• Notes describe additional things the reader should be aware of. These should fade into the background unless we call attention to them.
  • Emphasis text is what we want our reader to pay particular attention to.

The following table describes an approach for deciding how to display each of these text types. The yellow highlights indicate where you need to make decisions.

Simple Font Framework

It comes down to three basic decisions:

  • Choose size and font of the body text
  • Decide if the header is going to flip to serif or sans-serif—and whether it is going to have any style
  • Decide what to do about emphasis—color or (bold or italic)

A few things things don’t fit neatly into one of the four text categories listed above, such as table headers and graph titles. We tend to use a combination of styles to handle these exceptions.

Simple Font Framework Example 1

Stick to this framework and we guarantee your dashboard will look better. Take a look at this example, starting with a standard-looking Excel report without out much thought put toward the fonts:

The following version of the same report cleans up the table, chart, and fonts:

Simple Font Framework Example 2

A final version uses Georgia for the title font and brings in a new emphasis color. The result: a totally different but equally clean and readable report.

Simple Font Framework Example 3

Designing Great Dashboards – Part 3

Several weeks ago we published Part 1: Foundation of our Guide to Creating Dashboards People Love to Use, and a couple of weeks after that we released Part 2: Structure. Today, we’re making Part 3: Information Design available for download. In this part, we provide practical tips for putting information on the page in a way that communicates effectively to your audience.

If you’ve already registered, you will be receiving this volume automatically via email. However, if you’ve been waiting for "a better deal", you’re in luck. Right now, you can download all three parts for FREE! That’s right, free. As in $0. And we’re waiving the shipping and handling charges as well. Just click here to register and get your copy today!

(For those of you who are paying attention, we didn’t actually charge for the first two parts either. They’ve always been free, but sometimes folks need to feel like they’re getting a good deal. If you really want to give and get free stuff, check out freecycle.org - through it’s "reuse" charter, it helps our environment by keeping good stuff out of the landfill.)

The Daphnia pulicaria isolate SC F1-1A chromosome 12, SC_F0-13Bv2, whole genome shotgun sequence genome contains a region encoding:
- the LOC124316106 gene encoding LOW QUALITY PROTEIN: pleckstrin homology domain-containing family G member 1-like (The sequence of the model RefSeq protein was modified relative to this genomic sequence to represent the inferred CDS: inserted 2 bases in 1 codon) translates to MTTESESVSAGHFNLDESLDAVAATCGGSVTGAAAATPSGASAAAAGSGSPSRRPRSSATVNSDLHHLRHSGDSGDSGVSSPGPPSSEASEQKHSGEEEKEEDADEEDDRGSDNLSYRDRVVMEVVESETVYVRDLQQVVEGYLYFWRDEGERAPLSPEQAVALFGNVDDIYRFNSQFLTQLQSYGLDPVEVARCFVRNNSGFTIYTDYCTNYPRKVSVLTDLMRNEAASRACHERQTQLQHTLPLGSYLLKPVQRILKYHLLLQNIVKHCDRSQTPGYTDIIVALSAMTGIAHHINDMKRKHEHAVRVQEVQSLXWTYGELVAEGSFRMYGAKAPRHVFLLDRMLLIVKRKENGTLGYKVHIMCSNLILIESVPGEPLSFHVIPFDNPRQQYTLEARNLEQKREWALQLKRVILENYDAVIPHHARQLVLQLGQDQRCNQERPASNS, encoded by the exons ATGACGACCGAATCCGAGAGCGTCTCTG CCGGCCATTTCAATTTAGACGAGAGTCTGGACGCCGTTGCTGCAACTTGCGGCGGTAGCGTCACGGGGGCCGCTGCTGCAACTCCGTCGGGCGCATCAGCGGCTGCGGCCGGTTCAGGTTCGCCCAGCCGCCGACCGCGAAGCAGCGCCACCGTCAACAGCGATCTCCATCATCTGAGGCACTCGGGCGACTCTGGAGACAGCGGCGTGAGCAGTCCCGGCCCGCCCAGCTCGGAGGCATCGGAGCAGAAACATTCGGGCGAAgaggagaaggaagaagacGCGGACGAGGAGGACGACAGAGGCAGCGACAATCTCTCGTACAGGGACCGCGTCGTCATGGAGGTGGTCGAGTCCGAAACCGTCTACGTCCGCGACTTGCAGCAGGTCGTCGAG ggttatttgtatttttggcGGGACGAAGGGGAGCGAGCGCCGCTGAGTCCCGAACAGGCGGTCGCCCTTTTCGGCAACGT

Thanks again for reading!

Designing Great Dashboards – The Book

It’s been a busy summer for us here at Juice with more and more companies asking us to help them take their data and create dashboard applications that help them get more done. While working on these accounts, we’ve seen an ever increasing interest and awareness in proper dashboarding techniques.

We believe that the best software is the software that people like love to use. Typically they “love it” because it helps them get their job done quicker and/or better. This can be for any of a number of reasons, but it’s great to see that buyers are becoming less satisfied with junky information applications.

So, we’ve decided to share the wealth. We’ve decided to compile many of the design tips we’ve harvested from our client projects over the years. These learnings are collected into a 3 part paper entitled A Guide to Creating Dashboards People Love to Use (catchy, isn’t it?). We’ve written this to help people who want to create information applications that break out of the horrible constraints of the industry-standards we’ve all seen and have been disappointed with.

We’ve made this paper available to folks who we’ve done business with or who have registered with us in the past, but we didn’t want our readers to be left out. If you didn’t receive an invitation to download the paper (maybe because you’re one of those lurkers out there -shame on you ;-) now’s your chance to be part of the "in crowd". If you’re interested, register to download your own copy of Part 1: Foundation. For those who register, we’ll be mailing Parts 2 (Structure) and 3 (Information Design) over the next few weeks.

We think you’ll find it really useful and hope you’ll let us know how it helps you communicate your information more effectively.

Think Like a Designer